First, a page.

The case is like the one in the EU where Google was fined $5 billion. Google has stuck in an unfortunate situation once again, this time in India with the Competition Commission of India, which has started an antitrust investigation against the company. As per two sources talking with Reuters, the CCI started investigating into Google for abusing its power as the most famous mobile operating system and blocking rivals in India starting in February.
By mid-April, sources affirmed it was chosen there was sufficient proof to launch a full investigation, despite the fact that this information was never made open to the public and the CCI has not reacted to requests for remarks. In any case, inside sources state the test will last about a year, and that Google executives would almost certainly be brought to appear before the CCI in the coming months. After a comparative case in Europe where Google confronted fines of €4.3 billion (around $5 billion USD), the CCI has solid precedence for its case.
The EU case revolved around Google requiring procedures that used the Android operating system to install Google Search and its Chrome program for access to the Play Store, in this way giving Google an unfair standpoint. Google has claimed the decision, however, has likewise agreed to permit Android users in Europe the ability to pick a different browser or search engine.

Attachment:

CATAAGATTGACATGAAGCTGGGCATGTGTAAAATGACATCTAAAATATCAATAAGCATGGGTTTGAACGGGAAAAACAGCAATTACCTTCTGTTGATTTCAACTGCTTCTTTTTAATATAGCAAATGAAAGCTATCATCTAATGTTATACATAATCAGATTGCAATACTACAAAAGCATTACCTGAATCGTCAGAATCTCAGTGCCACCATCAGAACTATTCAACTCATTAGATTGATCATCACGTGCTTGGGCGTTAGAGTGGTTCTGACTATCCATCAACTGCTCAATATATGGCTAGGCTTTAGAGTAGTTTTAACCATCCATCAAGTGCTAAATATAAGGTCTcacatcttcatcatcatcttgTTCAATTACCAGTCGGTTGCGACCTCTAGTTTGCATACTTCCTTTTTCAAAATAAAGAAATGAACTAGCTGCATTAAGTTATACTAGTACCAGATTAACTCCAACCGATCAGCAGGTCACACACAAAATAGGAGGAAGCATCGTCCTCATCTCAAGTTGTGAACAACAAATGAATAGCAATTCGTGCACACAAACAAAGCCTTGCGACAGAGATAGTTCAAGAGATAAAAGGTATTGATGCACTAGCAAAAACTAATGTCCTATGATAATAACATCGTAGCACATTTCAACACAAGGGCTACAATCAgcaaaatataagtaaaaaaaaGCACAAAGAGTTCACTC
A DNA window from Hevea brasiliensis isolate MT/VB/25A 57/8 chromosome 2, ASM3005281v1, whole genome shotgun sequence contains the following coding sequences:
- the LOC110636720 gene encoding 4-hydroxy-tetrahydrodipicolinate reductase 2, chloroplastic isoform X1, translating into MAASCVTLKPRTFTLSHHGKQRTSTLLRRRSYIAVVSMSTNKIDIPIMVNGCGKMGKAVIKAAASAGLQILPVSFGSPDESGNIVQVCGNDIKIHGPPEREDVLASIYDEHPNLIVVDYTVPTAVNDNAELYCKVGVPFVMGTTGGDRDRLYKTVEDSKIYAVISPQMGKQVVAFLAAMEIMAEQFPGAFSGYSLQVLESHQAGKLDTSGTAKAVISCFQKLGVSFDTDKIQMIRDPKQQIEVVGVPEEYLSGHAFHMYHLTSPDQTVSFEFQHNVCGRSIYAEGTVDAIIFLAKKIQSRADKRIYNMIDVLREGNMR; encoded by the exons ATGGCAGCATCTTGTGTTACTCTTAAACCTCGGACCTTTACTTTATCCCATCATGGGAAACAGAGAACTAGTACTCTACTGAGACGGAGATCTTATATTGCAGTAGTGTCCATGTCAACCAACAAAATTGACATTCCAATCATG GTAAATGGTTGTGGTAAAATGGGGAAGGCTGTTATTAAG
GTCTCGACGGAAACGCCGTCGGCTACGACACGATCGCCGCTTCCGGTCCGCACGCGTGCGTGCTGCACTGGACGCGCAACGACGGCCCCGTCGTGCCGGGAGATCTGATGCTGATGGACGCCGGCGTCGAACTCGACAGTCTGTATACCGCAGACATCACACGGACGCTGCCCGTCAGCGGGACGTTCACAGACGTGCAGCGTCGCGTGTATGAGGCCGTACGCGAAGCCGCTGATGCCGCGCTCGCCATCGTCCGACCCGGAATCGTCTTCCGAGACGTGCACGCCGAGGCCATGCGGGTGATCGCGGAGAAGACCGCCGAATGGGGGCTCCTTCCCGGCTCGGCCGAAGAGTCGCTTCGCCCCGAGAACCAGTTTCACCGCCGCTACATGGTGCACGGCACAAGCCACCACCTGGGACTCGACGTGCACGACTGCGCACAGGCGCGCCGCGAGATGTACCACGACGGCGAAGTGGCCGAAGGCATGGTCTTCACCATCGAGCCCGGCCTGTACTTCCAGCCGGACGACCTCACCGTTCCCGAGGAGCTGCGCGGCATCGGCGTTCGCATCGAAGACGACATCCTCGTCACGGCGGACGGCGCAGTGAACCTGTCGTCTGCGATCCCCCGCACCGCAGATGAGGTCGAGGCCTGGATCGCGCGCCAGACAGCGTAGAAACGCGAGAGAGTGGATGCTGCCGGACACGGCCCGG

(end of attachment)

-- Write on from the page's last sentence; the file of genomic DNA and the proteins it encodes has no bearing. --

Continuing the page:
The amount of the fine the CCI could impose upon Google as of now is unclear. Be that as it may, it has the ability to impose a punishment of up to 10 percent from the last three financial years from the income of the items being referred to. For this situation, that could refer to Google’s search engine and web browser, which it doesn’t share its profit for. As indicated by Gautam Shahi, a New Delhi-based antitrust lawyer,
They can either change their direction in India willfully or let CCI explore. A voluntary change in conduct may affect the quantum of penalty if it’s imposed. This isn’t the first run Google has crossed path with the CCI. A year ago, it imposed a fine of 1.36 billion rupees ($19.46 million USD) against Google for inquiry bias. The CCI additionally found that Google had been giving it’s business flight search function noticeable position in query results. Google has since claimed that order, referring it would harm its reputation.
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Android is used on 88% of the world’s smartphones, and as indicated by Counterpoint Research estimates, it will be on 99% of the smartphones sold in India this year. A Google representative said by making mobile devices increasingly affordable, Android has enabled a large number of Indians the ability to associate with the internet. Besides, Google will work with the CCI “to show how Android has prompted more competition and innovation, not less.”